TOKYO -- Hoya Corp., Japan's largest optical glass maker, agreed to buy camera maker Pentax Corp. for 90.6 billion yen ($765 million) to add endoscopes and surgical scissors. Hoya will pay 0.158 of stock, or 709.42 yen, for each Pentax share, the companies said yesterday. The offer is 10.5 percent higher than yesterday's closing stock price. Medical equipment sales at Pentax grew 23 percent in the year that ended March 31 as the company cut its reliance on single-lens reflex cameras because of increased digital competition from Canon Inc. and Sony Corp.
BUSINESS
By JOHN O'DELL and JOHN O'DELL,LOS ANGELES TIMES | August 5, 2006
Toyota Motor Corp. posted yesterday a 39.2 percent gain in profit for its fiscal first quarter, a hefty increase helped by booming U.S. sales and a weaker yen that boosted the value of the Japanese automaker's overseas sales. Net income for Toyota, the world's second-largest automaker, was 371.5 billion yen ($3.23 billion) for the quarter that ended June 30, up from 266.9 billion yen in the comparable quarter last year. Sales rose 13 percent to 5.64 trillion yen ($49 billion) from 5 trillion yen. Much of the automaker's growth occurred in North America, where Toyota is soaring on the strength of its reputation for building reliable, fuel-efficient cars.
BUSINESS
By NEW YORK TIMES NEWS SERVICE | August 12, 2004
TOKYO - A Tokyo court granted an appeal by UFJ Holdings yesterday that clears the way for the struggling Japanese bank to resume merger talks with its larger rival, the Mitsubishi Tokyo Financial Group, in a deal that could create the world's largest bank. The Tokyo High Court reversed an injunction by a lower court that had banned UFJ from including its money-management unit in the merger negotiations because of a previous agreement to sell that business to another bank, the Sumitomo Mitsui Financial Group.
BUSINESS
By NEW YORK TIMES NEWS SERVICE | October 24, 2003
TOKYO - Sony Corp.'s troubles continued last quarter, as its net profit fell 25 percent from the period a year earlier, the company said yesterday. Income from its games division plunged and its movie studio posted a loss. Sony, the world's second-largest electronics maker, also trimmed by 23 percent its full-year target for operating income, a measure that excludes taxes and one-time events, and reflects the core business. The company, which is trying to overhaul its electronics division, left its net profit target unchanged.
BUSINESS
By BLOOMBERG NEWS | October 21, 2003
Sony Corp., the world's second-largest maker of consumer electronics, plans to cut as many as 20,000 jobs, about 10 percent of its work force, by March 2006 as it stops making televisions in Japan and reduces administration costs, the Nihon Keizai newspaper said. "We are going to exit unprofitable business, sell or dispose of nonstrategic assets, reorganize global manufacturing, slim down sales and back office divisions, especially in Japan," spokesman Shigenori Yoshida said, without providing details.
BUSINESS
May 20, 2000
In the Region New Web site has announcements about Md. companies The Maryland Department of Business and Economic Development said yesterday that PR Newswire, a New York-based business news and public relations service, has begun providing announcements about Maryland companies on a DBED Web site, www.choosemaryland.org. The Web site also offers such information as business-licensing requirements and contacts, export and import facts and business resources that the state offers. Metastorm acquires e-business consultant Metastorm Inc., a Severna Park developer and marketer of electronic business software, said it has acquired Software Systems Group, a Springfield, Va., government e-business consultant.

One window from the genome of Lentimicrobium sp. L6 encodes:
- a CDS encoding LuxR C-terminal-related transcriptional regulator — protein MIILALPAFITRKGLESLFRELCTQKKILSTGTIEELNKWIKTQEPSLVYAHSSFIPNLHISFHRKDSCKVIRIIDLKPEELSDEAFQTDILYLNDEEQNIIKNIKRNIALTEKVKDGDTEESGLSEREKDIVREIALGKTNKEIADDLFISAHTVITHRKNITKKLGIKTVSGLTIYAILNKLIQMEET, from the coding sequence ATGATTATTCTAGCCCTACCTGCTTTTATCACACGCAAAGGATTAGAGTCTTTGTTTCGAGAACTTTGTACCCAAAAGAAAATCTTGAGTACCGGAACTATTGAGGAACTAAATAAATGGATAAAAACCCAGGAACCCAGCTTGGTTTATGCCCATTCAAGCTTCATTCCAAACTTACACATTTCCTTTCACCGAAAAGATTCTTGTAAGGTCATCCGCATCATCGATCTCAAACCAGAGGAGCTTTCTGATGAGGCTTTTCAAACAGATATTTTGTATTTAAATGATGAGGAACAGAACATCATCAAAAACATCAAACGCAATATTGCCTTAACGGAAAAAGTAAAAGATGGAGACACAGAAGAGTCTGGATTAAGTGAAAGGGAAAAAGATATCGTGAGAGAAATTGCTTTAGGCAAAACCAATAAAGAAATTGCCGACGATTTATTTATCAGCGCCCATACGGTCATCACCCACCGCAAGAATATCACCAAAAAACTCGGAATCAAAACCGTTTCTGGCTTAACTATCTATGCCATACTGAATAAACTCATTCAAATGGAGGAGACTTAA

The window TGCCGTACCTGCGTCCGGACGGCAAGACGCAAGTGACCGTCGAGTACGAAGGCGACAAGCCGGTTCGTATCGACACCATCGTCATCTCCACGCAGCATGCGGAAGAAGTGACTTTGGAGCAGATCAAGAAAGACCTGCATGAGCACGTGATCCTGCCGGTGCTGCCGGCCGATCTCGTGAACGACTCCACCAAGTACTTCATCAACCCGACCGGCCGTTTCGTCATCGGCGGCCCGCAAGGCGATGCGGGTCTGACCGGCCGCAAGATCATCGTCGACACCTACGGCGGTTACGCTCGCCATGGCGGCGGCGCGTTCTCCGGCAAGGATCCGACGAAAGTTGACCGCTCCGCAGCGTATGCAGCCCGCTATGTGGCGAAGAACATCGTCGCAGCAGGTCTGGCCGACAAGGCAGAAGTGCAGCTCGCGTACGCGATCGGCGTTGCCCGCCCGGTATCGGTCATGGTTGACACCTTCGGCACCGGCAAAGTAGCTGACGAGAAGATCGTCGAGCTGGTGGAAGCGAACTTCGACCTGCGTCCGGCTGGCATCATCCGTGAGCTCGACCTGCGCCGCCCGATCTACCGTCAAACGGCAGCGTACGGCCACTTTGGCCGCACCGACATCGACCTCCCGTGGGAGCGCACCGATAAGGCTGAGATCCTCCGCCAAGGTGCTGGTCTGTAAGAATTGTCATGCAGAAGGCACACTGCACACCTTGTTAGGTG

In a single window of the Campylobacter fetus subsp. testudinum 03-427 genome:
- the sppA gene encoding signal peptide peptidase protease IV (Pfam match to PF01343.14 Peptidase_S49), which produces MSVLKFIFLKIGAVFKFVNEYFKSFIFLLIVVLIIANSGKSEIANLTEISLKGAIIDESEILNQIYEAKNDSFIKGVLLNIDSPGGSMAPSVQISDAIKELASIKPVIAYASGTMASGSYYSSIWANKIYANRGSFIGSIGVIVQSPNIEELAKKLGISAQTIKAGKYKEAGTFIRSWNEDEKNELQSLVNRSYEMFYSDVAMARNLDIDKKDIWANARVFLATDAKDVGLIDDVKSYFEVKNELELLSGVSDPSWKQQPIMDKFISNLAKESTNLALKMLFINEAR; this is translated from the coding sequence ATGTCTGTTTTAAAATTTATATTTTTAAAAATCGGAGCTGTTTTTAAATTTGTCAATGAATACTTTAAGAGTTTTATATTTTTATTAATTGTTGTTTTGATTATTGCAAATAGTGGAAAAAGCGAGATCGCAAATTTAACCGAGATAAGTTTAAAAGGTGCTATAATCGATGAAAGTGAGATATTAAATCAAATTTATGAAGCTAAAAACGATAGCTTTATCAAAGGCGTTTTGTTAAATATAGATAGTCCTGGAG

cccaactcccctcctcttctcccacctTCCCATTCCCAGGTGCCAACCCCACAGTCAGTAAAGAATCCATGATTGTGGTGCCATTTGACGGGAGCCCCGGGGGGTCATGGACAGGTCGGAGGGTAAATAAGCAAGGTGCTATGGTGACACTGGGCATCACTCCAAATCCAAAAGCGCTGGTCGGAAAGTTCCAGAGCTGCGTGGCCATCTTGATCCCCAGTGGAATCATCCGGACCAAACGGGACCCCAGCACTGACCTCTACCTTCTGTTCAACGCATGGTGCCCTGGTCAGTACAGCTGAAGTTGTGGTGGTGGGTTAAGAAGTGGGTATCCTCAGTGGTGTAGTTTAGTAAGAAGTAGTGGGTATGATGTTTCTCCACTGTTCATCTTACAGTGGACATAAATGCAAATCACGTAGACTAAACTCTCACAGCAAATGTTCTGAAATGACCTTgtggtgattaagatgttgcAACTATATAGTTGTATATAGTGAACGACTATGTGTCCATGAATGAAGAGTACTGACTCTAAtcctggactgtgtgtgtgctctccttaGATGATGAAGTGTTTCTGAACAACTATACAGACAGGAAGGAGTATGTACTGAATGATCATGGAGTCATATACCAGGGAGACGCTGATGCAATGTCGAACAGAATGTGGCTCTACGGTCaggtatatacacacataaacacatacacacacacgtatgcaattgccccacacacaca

BUSINESS
By BLOOMBERG BUSINESS NEWS | May 25, 1996
TOKYO -- Most of Japan's largest commercial banks yesterday reported their first net losses in five decades aswrite-offs of trillions of yen in bad loans wiped out record operating profits.The banks projected that aggregate profits through normal operations will plunge 34 percent this year to 2.305 trillion yen ($21.35 billion) as interest rates rise. That will jeopardize their efforts to rid themselves of the bad loans still spoiling their balance sheets."Last fiscal year was absolutely heaven for the banks," said Walter Altherr of Jardine Fleming Securities Ltd."
BUSINESS
By New York Times News Service | February 7, 2007
TOKYO -- Another quarter of record profits and sales released by the Toyota Motor Corp. yesterday painted a picture of a company whose forward momentum is pushing it into a virtuous cycle of sorts, allowing the auto company to stay on a roll, analysts said. Toyota said that its net income rose 7.3 percent in its fiscal third quarter that ended Dec. 31 to a record 426.8 billion yen, or $3.54 billion, from 397.5 billion yen in the comparable quarter of 2005. The automaker said its revenue rose 15.2 percent to 6.15 trillion yen, another record.
BUSINESS
By BLOOMBERG NEWS | May 28, 1998
TOKYO -- Nissan Motor Co., Japan's second largest automaker behind Toyota Motor Corp., posted its fifth loss in six years yesterday as it failed to keep pace with changing demand, sending its U.S. operations into the red and its sales crashing in Japan.Nissan, which makes the luxury Infiniti sedan, posted a group net loss of 14.0 billion yen ($10.17 million), for the year ended March 31 compared with a profit of 77.7 billion yen the year before. Sales fell 1.4 percent.The company cut its earnings forecast just last week and yesterday's results were expected by analysts.
BUSINESS
By BLOOMBERG NEWS | November 11, 1997
TOKYO -- Softbank Corp., the flagship enterprise in Japan of billionaire computer mogul Masayoshi Son, said yesterday that it will merge three of its most valuable U.S. subsidiaries in a move that will create a powerhouse in the computer products sales field.The three are Ziff-Davis Publishing, publisher of three of the top-selling U.S. computer magazines; Comdex, the world's largest operator of computer trade shows; and Softbank Forums, which conducts sales and training for computer products.